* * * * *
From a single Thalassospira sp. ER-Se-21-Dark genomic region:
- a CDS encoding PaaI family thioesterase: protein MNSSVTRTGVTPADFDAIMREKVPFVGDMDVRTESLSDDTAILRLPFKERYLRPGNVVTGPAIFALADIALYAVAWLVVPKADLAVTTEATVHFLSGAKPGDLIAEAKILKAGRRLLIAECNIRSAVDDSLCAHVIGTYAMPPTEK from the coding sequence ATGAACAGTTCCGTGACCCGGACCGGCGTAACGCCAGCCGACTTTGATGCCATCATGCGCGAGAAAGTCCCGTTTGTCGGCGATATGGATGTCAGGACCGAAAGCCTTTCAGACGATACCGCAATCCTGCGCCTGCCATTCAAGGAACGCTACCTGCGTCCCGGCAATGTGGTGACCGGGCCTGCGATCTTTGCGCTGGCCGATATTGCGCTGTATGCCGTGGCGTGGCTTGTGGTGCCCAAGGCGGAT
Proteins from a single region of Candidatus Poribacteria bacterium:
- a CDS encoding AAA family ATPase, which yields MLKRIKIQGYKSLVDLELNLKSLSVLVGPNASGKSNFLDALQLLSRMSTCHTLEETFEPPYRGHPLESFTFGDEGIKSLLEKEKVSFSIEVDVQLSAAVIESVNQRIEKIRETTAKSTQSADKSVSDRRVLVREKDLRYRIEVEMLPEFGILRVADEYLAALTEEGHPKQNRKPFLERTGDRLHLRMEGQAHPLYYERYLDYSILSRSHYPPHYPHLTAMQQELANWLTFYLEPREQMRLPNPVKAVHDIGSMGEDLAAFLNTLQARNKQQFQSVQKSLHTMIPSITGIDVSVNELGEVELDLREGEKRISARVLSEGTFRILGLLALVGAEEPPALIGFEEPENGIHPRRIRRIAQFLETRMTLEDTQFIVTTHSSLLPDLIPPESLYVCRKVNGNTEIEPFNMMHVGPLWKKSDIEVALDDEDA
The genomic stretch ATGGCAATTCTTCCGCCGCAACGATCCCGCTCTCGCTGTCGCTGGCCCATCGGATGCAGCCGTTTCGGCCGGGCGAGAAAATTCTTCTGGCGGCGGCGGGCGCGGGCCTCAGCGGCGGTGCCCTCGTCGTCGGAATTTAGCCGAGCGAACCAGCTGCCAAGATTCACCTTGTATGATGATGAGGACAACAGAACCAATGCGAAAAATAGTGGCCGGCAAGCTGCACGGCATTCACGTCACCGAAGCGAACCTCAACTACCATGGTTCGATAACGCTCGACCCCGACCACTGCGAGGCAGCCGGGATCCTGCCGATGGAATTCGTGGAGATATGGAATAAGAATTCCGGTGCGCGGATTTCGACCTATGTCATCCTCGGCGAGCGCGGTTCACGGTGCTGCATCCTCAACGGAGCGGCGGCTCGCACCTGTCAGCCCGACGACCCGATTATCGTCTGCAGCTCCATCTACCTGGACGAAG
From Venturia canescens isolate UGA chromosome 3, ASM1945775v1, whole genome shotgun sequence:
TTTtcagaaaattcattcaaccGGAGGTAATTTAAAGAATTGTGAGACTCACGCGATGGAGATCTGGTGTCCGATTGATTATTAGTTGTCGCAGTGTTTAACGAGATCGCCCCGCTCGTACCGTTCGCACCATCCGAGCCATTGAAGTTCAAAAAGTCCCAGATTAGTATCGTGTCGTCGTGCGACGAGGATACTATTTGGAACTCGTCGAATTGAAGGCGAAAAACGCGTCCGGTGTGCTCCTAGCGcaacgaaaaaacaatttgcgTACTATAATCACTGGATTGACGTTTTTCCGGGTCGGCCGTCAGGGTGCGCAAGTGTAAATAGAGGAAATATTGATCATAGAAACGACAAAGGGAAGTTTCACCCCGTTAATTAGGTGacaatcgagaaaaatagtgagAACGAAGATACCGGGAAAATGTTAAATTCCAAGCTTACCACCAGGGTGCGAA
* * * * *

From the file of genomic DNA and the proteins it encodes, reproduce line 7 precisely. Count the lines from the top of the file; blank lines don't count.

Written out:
TTTtcagaaaattcattcaaccGGAGGTAATTTAAAGAATTGTGAGACTCACGCGATGGAGATCTGGTGTCCGATTGATTATTAGTTGTCGCAGTGTTTAACGAGATCGCCCCGCTCGTACCGTTCGCACCATCCGAGCCATTGAAGTTCAAAAAGTCCCAGATTAGTATCGTGTCGTCGTGCGACGAGGATACTATTTGGAACTCGTCGAATTGAAGGCGAAAAACGCGTCCGGTGTGCTCCTAGCGcaacgaaaaaacaatttgcgTACTATAATCACTGGATTGACGTTTTTCCGGGTCGGCCGTCAGGGTGCGCAAGTGTAAATAGAGGAAATATTGATCATAGAAACGACAAAGGGAAGTTTCACCCCGTTAATTAGGTGacaatcgagaaaaatagtgagAACGAAGATACCGGGAAAATGTTAAATTCCAAGCTTACCACCAGGGTGCGAA